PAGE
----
The first thing I did was the floor pans. Front and rear. It took me about 13 minutes to remove all the seats and the carpet:

Image

When you are ready to apply the material simply roll it out and cut the piece to size. I usually cut them slightly longer then what it layed out on top as you will be able to roll and press the material into indetations on the floor pan and that takes up length on the material. Here is a pic of the first strip:

Image

I found that using a combination of my fingers and the roller worked the best as the roller cannot get into all the small divits that the floorpan has. I also found that partially pulling the wax paper back while working directly infront of it was the best way to apply it. I say this because if you ripped all the wax paper off and applied it you couldn't really unstick it to make up for mistakes or if you needed slack for a depression. Here is a pick of the finished PS foot area:

Image

Note the fact I went upwards towards the top of the firewall. This stuff sticks so well it even bonded well to the rubber matting that is in that firewall area. Here is a pic of the finished floor pan area:

Image

That was enough for one day. I used a total of exactly 2 rolls for the floor pan (about $32). I noticed abit of road noise reduction, but considering the whole floor is already dampened I didnt expect much. However, placing Butyl mats ontop of these areas would help in decreasing the sound alot more.

>>>

For the doors I did some reading online and I found the best combination was to apply a layer inside the door and outside as well. This was the best way to reduce noise as the doors do leak quite abit of sound and wind noise. Interestingly enough, the 6" width was PERFECT for the bottom half of the inside of the door (I did not do the top as I do not believe it is needed). The first thing I did was remove the door cards and the old plastic weather seal. Then I removed as much of that tar/sealer crap along the edge of the door as I could. I basically used a plastic scraper. As for some of the wiring, I found that undoing the clips and flipping them to the other side of the door freed up space for me to run a continuous sheet. Overlap the sheets slightly as well to form a proper seal. I also went over all the holes for the door card and just punched through with a screwdriver afterwards.

Here is a pic of the inside of the door done:

Image

It is vital to clean the inside of the door really well as this is an area that is prone to moisture and dirt. I cleared out alot of dust and grime inside the door. Here is a pick of the completed door:

Image

What is great is that you are covering any holes that normally allow sound to easily pass through. It also created a great seal for speakers. As you can see I have components and it helped bring out the mids abit more. This was a 1 roll job, I was able to do both doors with abit of material left over. I would say if you had one roll and you wanted the best bang for the buck, do the doors.

>>>

The day after that I decided to do the rear card/hatch area, I had one roll left so I left the very rear for another day. After the removal of the plastics (and the rotting rear wiper fluid reservoir) here is what I ended up with:

Image

Image

>>>

In conclusion, not one single thing will make a difference for sound deadening. I believe that a combination of ALL the above products will yield the best improvement for your MX3 and make it a much more driveable and comfortable space.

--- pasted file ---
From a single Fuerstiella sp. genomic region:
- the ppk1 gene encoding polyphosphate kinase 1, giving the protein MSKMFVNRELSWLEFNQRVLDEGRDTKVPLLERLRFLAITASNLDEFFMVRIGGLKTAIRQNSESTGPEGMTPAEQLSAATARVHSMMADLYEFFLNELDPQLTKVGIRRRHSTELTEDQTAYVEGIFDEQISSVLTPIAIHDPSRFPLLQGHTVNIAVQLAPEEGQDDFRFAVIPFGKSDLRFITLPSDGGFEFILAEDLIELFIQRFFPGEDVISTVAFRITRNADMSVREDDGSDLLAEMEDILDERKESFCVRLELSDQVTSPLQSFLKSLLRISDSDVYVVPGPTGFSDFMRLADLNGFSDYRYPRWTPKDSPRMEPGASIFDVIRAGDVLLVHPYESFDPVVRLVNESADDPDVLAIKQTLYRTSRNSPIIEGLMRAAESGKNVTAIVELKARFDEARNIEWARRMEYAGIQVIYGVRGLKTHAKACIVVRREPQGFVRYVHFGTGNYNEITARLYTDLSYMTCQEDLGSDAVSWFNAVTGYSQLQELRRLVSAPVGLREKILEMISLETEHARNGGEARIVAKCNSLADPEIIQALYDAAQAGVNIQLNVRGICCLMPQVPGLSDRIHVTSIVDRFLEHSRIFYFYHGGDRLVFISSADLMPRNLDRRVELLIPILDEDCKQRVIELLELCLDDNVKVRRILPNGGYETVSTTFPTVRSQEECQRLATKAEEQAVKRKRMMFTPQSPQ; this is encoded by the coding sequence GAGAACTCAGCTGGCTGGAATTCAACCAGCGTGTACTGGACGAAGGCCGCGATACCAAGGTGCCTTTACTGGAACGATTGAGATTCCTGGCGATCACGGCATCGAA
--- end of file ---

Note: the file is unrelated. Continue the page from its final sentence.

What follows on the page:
Last edited by solo_ryder on April 02 2011, 1:21 AM, edited 3 times in total.



September 08 2010, 9:59 PM
Profile
Senior Member
User avatar

Joined: January 15 2009, 9:00 PM
Posts: 2663
Location: Toronto, Ontario, Canada
Reply with quote
Post Re: How to: Sound-deaden your whole car for under $100
Sick! You're always the most innovative. Here are my concerns:
Some of those holes you covered such as on the doors would make it difficult to do certain maintenance work.
AND
How much weight does this add?

_________________
--------------------------------------------
[WORKLOG] [FOR SALE] [Wishlist] [Feedback]


September 09 2010, 2:21 AM
Profile
Regular Member
User avatar

Joined: May 06 2008, 4:30 PM
Posts: 111
Location: Union City CA, USA.
Reply with quote
Post Re: How to: Sound-deaden your whole car for under $100
Solo I think I may just follow in your foot steps... xD

_________________
-H3xT0r
kateCapshaw wrote:
The moment somebody says to me, "This is very risky," is the moment it becomes attractive to me.


September 09 2010, 2:53 AM
Profile
Supporting Member
User avatar

Joined: October 08 2009, 5:35 PM
Posts: 5200
Location: Eugene, OR
Reply with quote
Post Re: How to: Sound-deaden your whole car for under $100
_-Night-Shade-_ wrote:
Sick! You're always the most innovative. Here are my concerns:
Some of those holes you covered such as on the doors would make it difficult to do certain maintenance work.
AND
How much weight does this add?


x2, I also think this should be stickied.

_________________
'12 Challenger R/T Plus w/ STP - 3.92 w/ Limited Slip, Shorty headers, SkipShift delete, Clutch Delay Valve delete, Hurst STS, RAM Clutch Adjuster, StopTech 6 Piston Brakes, Sticky Nittos, Tuned

'92 GS 5 spd - Straightneck KL, 67mm TB, MegaSquirt, Coilpacks, 5 lugs, Speed6 brakes, FD wheels, wiretuck, progressive coilovers, shorty headers w/ custom collector, AEM WB, 2.5" straight, Borla XS
Deleted: VAF/Power Steering/Air Conditioning/EGR/ABS/Auto Seatbelts/etc


September 09 2010, 4:51 AM
Profile
Senior Member
User avatar

Joined: October 16 2004, 2:01 AM
Posts: 6289
Location: British Columbia
Reply with quote